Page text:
Is NTFS support stable?

I attached an NTFS SSD disk that had been used by Windows. I ran a virtual machine on that disk, and the virtual machine kept periodically (like once per 10 seconds) locking up and mount.ntfs's CPU usage periodically soared.

Of course, when I had run the virtual machine on the same NTFS SSD under Windows, it did not have such problems. I copied the virtual machine to a BTRFS (where Manjaro was running) disk, and those problems are gone.

Is this normal? Or did I do something wrong? Kernel 5.15.

That is normal so far. Keep in mind: NTFS-3G runs on fuse layer in the user space and not in the kernel space. It would be the same as running a 3rdparty driver for ext4/btrfs on windows, which also run in user space, while ntfs runs in kernel space.

From kernel 5.15 there is ntfs3 kernel driver for NTFS it works great. Try if you have same issue using this to mount your drive.

What is ntfs3, it is not enabled by default and I must set the system to use that?

Be aware, that even though this driver is in the kernel, there was some discussion on the kernel mailing list on what to do about it, seems to be mainly unmaintained at this point, even though it’s new. It has only seen a couple of small bugfixes since it was added, so the discussion suggested that it might get removed from the kernel again, because of the lack of maintenance.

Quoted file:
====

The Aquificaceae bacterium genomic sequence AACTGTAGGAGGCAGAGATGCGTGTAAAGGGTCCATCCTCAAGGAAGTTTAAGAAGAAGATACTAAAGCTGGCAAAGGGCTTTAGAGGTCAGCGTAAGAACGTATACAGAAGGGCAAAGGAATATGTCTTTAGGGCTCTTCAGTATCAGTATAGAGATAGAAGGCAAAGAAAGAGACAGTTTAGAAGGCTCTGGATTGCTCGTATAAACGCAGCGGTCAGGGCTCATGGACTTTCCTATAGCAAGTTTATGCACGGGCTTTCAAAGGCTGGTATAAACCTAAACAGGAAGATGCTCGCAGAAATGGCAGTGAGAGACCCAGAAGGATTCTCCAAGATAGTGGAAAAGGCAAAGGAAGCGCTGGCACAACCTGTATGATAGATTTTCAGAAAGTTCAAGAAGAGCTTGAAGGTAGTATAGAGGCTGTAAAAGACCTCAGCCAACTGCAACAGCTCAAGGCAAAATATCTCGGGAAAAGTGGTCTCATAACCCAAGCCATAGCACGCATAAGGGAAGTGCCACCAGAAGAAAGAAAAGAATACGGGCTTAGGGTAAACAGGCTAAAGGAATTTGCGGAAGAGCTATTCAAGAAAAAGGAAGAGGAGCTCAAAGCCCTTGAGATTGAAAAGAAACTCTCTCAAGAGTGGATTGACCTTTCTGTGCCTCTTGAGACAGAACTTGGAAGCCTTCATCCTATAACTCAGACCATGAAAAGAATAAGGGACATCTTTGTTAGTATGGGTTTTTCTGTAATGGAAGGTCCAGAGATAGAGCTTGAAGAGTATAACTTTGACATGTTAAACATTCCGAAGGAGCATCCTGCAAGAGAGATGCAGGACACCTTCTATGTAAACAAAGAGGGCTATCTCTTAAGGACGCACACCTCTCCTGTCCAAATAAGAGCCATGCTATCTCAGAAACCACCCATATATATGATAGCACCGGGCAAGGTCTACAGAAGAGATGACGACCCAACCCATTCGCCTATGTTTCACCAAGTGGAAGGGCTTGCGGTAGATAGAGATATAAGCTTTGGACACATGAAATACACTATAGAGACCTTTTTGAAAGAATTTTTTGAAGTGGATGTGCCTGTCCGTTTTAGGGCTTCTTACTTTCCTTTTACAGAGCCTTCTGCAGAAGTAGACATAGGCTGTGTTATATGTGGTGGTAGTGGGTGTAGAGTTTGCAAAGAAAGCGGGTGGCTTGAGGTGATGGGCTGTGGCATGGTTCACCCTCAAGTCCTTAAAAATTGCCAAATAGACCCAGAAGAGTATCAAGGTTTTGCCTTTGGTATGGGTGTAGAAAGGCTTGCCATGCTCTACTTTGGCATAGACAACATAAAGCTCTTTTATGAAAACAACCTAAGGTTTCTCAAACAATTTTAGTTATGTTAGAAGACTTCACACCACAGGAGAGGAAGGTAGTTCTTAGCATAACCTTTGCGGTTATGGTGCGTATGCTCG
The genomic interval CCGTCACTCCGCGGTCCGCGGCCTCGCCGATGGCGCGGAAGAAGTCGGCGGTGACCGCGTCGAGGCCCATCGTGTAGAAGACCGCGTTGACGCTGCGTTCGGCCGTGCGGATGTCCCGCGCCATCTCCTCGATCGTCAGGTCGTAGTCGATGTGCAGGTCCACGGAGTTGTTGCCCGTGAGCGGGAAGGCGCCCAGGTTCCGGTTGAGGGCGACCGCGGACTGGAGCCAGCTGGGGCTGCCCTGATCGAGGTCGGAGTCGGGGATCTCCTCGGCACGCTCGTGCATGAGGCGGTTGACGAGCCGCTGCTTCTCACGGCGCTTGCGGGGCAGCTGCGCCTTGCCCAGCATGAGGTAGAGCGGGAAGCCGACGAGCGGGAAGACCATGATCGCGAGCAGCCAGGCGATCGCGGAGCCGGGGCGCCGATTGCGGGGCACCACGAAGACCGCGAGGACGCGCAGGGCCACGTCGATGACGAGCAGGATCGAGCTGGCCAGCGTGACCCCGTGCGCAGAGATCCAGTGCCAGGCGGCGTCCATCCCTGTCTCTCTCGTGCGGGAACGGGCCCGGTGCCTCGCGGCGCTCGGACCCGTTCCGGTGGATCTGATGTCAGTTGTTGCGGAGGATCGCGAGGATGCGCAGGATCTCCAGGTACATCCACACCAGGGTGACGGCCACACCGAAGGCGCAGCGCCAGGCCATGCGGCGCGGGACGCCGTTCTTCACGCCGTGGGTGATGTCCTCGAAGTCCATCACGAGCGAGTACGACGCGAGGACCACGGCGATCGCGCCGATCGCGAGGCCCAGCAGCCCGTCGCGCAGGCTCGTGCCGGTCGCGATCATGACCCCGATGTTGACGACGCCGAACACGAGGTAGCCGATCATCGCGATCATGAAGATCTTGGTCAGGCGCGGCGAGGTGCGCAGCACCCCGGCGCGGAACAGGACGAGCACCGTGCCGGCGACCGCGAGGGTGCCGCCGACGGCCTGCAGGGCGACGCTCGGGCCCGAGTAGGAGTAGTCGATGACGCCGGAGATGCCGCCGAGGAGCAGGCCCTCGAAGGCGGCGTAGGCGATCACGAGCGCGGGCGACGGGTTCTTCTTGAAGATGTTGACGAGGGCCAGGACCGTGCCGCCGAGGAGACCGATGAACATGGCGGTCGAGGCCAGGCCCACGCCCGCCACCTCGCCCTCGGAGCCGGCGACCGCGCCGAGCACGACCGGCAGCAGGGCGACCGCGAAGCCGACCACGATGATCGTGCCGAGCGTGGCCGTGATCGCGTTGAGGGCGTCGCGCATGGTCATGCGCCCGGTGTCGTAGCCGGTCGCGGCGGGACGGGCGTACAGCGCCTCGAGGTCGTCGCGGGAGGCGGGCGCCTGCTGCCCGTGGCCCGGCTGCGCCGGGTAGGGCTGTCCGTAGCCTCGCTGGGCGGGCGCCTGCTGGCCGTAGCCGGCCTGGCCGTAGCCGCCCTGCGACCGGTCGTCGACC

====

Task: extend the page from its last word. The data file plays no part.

it is not enabled by default even if you have 5.15 kernel running. to enable it by default, the recommended way remains by setting default values in udisk; NTFS - ArchWiki

efficiency wise it is better than the default ntfs-3g fuse driver, however it still requires quiet some work. been using it since 5.15.5 and had no issues, except when i had sudden loss of power which caused some form of NTFS:MFT corruption which could only be corrected by chkdsk /f in windows. and like @Strit mentioned development is dormant as soon as it was introduced into the kernel sparking debate as what to do with it.

Too much work. I guess I will just format it to BTRFS.

Literally no work at all, just change ntfs to ntfs3 mount option for the disk.

Nothing to worry about I think

Lol, patches made with github is never gonna get into the kernel. Linus has said that he despise the way Github does commits, because there’s so much “filler” in it.


If they can’t even get a set of PGP keys set up, there’s not much hope for maintaining a driver upstream.
Even I have a couple of commits in the upstream kernel git tree. Sure I don’t maintain a driver, but still. If I can get something upstream, so could they. :slight_smile:

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According to the answer it’s not so straightforward? I’m not sure it’s trustworthy info though


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